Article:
Drug-resistant tuberculosis (DR-TB) refers to infection with an isolate of Mycobacterium tuberculosis that is resistant to one of the first-line an-tituberculosis drugs, namely isoniazid, rifampin, pyrazinamide, ethambutol, and streptomycin. On the basis of their degree of resistance to such medications, mycobacteria can be classified as single drug-resistant, multidrug-resistant (MDR), or extensively drug-resistant. The reported prevalence of DR-TB is variable, strains resistant to isoniazid plus rifampin (i.e., MDR-TB strains) being identified in 0.6% to 2.9% of newly diagnosed cases of tuberculosis in sub-Saharan Africa.(1,2) In addition, DR-TB is common among retroviral-infected individuals; the incidence of rifampin-resistant tuberculosis among HIV-infected individuals in Nigeria was 7.0% over a period of three years (2009-2012).(3) The emergence of DR mycobacterial strains is an important factor that fuels the tuberculosis epidemic and its associated morbidity and mortality.(4)

Although DR-TB can be a primary infection when a patient acquires a M. tuberculosis strain that is already resistant, it arises more often through the selection of mutated strains by inadequate therapy. The most powerful predictor of the presence of DR-TB is a history of a previous antituberculosis treatment.(5) Other factors, such as a shortage of drugs, leads to inadequacy of initial antituberculosis regimen and fuels the emergence of DR-TB, especially in resource-poor settings. Furthermore, increased costs of treatment and complications associated with the usage of antituberculosis medications considerably contribute to the complexity of DR-TB treatment.(5)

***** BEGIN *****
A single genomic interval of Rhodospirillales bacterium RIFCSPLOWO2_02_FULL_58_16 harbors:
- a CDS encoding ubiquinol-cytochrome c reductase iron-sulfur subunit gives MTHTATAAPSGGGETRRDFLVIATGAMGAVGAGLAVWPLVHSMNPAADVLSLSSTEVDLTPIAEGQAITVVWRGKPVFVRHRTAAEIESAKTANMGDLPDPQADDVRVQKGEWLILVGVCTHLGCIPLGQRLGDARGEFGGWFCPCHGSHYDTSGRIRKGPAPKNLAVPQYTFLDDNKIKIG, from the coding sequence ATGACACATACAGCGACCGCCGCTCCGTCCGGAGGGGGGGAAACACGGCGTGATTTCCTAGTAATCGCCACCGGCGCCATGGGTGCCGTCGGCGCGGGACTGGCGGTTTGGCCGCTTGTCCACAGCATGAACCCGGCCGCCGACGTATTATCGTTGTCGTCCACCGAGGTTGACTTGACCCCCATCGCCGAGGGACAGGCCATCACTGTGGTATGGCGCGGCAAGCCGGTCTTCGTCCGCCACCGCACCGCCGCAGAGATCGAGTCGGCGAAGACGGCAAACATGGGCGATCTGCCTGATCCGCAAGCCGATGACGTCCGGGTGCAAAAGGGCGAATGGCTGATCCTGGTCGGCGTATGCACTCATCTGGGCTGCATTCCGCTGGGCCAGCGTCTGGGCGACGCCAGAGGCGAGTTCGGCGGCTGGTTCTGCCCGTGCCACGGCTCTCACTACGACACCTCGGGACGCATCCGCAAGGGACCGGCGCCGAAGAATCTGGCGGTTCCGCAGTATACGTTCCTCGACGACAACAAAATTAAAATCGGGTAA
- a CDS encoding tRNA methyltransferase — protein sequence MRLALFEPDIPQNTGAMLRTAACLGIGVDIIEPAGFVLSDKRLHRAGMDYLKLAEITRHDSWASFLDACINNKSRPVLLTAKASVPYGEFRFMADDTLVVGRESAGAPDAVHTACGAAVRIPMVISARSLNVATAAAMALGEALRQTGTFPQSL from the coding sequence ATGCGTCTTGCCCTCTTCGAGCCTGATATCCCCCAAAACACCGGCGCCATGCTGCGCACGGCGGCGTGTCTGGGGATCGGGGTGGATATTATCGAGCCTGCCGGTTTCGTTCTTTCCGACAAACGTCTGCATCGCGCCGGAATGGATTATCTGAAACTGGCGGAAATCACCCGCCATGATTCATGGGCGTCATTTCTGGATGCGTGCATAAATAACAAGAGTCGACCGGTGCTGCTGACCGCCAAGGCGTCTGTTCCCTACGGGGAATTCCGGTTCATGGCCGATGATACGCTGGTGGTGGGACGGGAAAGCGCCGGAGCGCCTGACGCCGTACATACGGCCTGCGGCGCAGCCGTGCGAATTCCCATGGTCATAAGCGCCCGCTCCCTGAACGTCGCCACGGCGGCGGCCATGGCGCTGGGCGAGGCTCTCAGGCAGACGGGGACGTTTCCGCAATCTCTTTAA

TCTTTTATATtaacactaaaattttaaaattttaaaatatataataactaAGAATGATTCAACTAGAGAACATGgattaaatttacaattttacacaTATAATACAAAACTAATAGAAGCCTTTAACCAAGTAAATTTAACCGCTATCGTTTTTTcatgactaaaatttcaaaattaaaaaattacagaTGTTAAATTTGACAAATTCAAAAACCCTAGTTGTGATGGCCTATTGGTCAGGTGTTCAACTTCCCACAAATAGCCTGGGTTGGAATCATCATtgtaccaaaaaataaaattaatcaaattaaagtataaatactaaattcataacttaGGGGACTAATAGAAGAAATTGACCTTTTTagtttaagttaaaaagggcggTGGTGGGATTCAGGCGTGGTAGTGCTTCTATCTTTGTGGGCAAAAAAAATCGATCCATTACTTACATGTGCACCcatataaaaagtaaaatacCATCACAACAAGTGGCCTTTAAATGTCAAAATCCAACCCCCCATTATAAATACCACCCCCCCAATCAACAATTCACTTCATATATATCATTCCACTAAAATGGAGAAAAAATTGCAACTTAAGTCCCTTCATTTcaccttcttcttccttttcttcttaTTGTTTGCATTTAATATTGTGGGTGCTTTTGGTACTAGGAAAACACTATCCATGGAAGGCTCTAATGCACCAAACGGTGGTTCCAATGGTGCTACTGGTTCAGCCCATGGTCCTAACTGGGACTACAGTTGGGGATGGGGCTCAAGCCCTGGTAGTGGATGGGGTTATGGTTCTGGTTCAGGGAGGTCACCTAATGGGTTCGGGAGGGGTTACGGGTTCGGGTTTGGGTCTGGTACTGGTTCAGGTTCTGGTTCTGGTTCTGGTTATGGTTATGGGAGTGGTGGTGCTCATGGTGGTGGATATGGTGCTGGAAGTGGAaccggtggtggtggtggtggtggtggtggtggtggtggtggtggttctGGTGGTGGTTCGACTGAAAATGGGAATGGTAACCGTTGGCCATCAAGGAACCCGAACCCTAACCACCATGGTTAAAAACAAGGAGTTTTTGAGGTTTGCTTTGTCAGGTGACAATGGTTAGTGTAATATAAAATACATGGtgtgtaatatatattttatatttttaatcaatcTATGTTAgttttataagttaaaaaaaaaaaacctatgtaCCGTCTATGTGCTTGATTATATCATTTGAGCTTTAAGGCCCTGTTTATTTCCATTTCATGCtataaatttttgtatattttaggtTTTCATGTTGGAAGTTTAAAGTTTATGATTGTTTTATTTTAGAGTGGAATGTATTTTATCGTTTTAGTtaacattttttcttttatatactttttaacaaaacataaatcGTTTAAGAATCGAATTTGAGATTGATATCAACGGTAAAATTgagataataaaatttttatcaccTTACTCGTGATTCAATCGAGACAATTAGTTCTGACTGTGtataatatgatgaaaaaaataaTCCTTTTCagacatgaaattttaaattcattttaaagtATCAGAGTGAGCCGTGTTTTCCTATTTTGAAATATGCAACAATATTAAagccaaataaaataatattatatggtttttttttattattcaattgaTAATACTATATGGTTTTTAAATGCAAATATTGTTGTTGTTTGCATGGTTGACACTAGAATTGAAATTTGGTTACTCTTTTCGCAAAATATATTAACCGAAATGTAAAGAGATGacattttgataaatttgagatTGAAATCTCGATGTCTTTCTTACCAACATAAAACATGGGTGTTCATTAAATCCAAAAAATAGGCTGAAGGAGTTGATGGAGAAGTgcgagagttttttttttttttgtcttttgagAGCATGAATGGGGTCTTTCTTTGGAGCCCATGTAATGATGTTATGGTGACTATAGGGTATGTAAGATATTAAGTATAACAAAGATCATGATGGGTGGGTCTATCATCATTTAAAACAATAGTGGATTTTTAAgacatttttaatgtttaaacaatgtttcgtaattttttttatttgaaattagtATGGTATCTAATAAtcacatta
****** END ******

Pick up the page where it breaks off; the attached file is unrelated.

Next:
The adverse effects of antituberculosis treatment include skin rashes, gastrointestinal disturbances, and hepatotoxicity, whereas aminoglyco-sides can cause nephrotoxicity and ototoxicity.(6) Sensorineural hearing impairment has been noted as the most common form of manifestation of ototoxicity.(7) This is detected by monitoring hearing threshold parameters in patients on antituberculosis drugs as part of the DR-TB manage-ment protocol. Hearing impairment resulting from ototoxicity is detected by comparing hearing threshold measurements during treatment with an initial hearing assessment obtained from the patient on admission prior to the commencement of therapy (baseline audiometry). However, tu-berculosis can affect the ears in other ways as part of its extrapulmonary manifestations, causing infections, such as tuberculous otitis media, facial nerve paralysis, and various types and degrees of hearing loss (HL).(8) The effects that mycobacteria have on hearing, unlike the effects of the medications, can be assessed subjectively from baseline audiometry obtained prior to treatment initiation.